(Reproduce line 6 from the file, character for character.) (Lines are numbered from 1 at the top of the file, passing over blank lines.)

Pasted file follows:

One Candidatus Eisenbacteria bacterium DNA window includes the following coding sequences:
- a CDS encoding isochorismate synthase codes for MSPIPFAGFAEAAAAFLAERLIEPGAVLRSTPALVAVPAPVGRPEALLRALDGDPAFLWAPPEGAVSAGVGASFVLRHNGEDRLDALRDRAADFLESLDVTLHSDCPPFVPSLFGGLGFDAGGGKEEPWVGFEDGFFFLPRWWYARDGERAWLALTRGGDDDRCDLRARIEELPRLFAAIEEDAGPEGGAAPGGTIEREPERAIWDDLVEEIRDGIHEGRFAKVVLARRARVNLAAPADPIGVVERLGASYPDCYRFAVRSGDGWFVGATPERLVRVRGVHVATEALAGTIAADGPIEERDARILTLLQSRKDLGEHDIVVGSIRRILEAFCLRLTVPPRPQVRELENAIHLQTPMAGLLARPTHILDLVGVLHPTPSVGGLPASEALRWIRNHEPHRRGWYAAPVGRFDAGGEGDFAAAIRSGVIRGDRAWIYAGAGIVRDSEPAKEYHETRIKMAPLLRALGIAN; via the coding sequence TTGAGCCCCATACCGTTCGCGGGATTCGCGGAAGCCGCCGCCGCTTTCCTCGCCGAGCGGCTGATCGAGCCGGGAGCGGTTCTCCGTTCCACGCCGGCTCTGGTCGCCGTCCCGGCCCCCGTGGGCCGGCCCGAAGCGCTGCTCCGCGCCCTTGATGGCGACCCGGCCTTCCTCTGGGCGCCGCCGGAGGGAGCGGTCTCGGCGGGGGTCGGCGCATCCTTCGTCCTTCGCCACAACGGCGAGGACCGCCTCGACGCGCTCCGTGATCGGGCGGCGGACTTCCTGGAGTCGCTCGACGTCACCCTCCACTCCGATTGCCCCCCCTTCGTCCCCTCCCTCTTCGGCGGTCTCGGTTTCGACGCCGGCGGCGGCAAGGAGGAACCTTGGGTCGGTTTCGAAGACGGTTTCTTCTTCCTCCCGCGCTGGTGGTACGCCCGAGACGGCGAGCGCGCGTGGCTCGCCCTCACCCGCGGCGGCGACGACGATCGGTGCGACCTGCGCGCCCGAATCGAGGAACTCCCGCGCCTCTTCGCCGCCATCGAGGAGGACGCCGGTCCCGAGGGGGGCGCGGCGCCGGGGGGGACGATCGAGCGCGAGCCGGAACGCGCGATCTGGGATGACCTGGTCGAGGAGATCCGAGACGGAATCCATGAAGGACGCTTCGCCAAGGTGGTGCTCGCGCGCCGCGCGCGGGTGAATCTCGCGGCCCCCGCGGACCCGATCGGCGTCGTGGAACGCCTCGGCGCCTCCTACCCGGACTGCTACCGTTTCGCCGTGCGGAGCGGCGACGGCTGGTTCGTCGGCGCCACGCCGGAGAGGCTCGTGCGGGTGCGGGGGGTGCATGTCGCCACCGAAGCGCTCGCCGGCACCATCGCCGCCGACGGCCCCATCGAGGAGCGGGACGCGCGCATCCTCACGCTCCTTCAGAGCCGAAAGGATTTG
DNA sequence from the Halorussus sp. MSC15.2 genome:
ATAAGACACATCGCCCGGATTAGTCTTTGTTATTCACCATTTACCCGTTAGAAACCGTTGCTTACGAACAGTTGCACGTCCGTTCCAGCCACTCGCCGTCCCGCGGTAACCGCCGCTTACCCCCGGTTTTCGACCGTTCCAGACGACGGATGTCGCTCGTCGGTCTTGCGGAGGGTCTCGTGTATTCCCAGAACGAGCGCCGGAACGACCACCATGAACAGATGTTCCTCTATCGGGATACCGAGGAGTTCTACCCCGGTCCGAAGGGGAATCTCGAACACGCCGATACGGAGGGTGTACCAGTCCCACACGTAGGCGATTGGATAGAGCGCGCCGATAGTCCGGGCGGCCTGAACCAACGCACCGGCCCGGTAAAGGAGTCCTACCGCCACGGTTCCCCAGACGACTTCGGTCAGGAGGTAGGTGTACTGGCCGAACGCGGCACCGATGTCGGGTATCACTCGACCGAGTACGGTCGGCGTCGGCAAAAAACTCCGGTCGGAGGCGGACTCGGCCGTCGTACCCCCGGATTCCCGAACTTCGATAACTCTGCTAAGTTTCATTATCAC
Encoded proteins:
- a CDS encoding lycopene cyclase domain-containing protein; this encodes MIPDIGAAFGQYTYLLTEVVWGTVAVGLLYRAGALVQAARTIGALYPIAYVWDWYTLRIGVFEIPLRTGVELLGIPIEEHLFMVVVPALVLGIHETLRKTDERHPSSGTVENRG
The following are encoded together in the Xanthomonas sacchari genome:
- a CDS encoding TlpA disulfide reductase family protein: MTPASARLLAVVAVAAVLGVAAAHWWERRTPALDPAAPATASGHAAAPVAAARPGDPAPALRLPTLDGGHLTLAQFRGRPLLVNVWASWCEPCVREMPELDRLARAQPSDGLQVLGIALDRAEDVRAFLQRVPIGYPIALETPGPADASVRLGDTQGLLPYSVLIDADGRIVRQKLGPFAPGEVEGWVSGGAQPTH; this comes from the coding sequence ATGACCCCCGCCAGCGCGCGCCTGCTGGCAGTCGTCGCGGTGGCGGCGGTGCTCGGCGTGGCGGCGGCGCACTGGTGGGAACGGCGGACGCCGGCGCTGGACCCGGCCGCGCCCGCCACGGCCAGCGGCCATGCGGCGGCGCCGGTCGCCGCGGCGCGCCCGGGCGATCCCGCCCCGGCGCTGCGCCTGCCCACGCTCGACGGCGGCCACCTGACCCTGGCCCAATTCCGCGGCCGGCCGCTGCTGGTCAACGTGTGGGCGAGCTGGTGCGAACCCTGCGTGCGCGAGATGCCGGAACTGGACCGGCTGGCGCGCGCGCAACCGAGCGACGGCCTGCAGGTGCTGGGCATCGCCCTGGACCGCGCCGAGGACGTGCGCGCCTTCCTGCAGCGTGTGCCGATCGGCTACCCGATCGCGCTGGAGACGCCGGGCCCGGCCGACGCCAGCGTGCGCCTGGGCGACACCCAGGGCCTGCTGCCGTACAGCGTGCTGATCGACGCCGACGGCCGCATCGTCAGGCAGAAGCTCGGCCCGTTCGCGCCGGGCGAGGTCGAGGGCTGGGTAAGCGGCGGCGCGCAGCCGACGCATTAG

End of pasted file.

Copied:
- a CDS encoding lycopene cyclase domain-containing protein; this encodes MIPDIGAAFGQYTYLLTEVVWGTVAVGLLYRAGALVQAARTIGALYPIAYVWDWYTLRIGVFEIPLRTGVELLGIPIEEHLFMVVVPALVLGIHETLRKTDERHPSSGTVENRG